BANGKOK (BLOOMBERG) - Thailand will limit the movement of foreign tourists to smaller islands that it is initially throwing open to vaccinated foreign visitors in the event of a flare-up in local coronavirus infections, a minister said.
Phuket, Samui and Phi Phi - among the first places to welcome inoculated tourists without quarantine before a wider national reopening - are all smaller islands and will allow the authorities to quickly curb movement if community transmission spikes, Minister of Tourism and Sports Phiphat Ratchakitprakarn said.
He ruled out the closing of borders to combat any virus clusters stemming from the reopening.
"We don't want to close our borders again because it took us so long to get to this point of reopening to foreign travellers and was very difficult," Mr Phiphat said in interview on Monday (June 28).
"We want Phuket and Samui to be opened so that foreigners can see that Thailand's islands are clean and virus-free to welcome them."
Phuket, Thailand's most popular tourist destination, will start receiving visitors with proof of vaccination from Thursday as the tourism-dependent South-east Asian nation takes the biggest step yet to revive the industry.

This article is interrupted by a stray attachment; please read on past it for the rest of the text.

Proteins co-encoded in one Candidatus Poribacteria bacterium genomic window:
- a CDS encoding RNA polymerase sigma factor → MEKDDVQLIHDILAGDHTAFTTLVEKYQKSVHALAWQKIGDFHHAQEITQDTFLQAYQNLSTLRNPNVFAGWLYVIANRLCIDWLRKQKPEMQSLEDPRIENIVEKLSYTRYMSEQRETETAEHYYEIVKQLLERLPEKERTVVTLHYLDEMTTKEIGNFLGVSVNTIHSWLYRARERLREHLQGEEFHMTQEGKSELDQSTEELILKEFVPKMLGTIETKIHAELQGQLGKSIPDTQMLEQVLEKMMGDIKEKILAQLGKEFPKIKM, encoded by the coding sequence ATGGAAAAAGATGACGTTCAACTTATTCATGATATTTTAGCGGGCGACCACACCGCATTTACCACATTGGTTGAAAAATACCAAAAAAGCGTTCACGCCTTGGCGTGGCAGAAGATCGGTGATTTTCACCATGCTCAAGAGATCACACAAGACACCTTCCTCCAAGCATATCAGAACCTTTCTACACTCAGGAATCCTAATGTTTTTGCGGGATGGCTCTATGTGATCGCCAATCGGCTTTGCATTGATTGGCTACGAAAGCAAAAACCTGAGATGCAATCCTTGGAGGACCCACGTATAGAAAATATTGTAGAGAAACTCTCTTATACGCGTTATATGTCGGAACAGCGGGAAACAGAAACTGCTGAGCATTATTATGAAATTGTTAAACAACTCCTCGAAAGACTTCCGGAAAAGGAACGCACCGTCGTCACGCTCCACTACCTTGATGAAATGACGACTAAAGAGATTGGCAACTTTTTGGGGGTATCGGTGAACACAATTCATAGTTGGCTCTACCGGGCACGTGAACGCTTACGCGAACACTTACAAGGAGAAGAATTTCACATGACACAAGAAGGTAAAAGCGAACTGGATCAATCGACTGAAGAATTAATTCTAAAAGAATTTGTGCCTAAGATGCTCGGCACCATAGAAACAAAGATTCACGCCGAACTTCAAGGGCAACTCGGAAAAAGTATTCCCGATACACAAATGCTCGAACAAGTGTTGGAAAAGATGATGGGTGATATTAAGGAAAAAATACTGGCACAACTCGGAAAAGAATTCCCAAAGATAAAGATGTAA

The reopening comes amid a surge in Covid cases in Bangkok and its surrounding provinces, stoking concerns if the entry of foreigners would fuel the outbreak and derail efforts to rebuild the nation's economy.
Samui island in Surat Thani province will open to visitors from overseas from July 15, followed by beach provinces Krabi and Phang Nga from August ahead of the planned national reopening in October, Mr Phiphat said.
The waiver of quarantine alone is unlikely to lead to a rush of tourists as prospective visitors may be deterred by requirements such as the US$100,000 (S$134,440) Covid-19 insurance cover and the cost of multiple tests, he said.
The reopening of more tourist destinations along with Phuket may make it attractive for visitors while also giving some respite to local businesses, Mr Phiphat said.
The Tourism Ministry expects about 100,000 tourists to visit Phuket over the next three months, with the industry already reporting about 20,000 bookings, he said.
"Travelling during the time of Covid-19 pandemic will come with a higher price tag, so those who choose to come here must be able to shoulder those costs," Mr Phiphat said. "During pre-pandemic times, travel costs here may be 50,000 baht (S$2,099) per week, but now it will have increased to at least 70,000 baht a week."
Asia has been slow to reopen as vaccine roll-outs lag behind countries like the United States, New Zealand and Switzerland, which are ranked as Bloomberg's top three best places to be as the world reopens based on their expansive and fast vaccine distributions, effective shots and lockdown severity.
Thailand aims to vaccinate at least 50 per cent of its population by October and fully reopen its borders in 120 days, Prime Minister Prayut Chan-o-cha said on June 16.
"If in July we're able to continue to assure the safety of travellers, make the conditions easier for them, we may be able to attract travellers who are still hesitant to come here and achieve our target," Mr Phiphat said.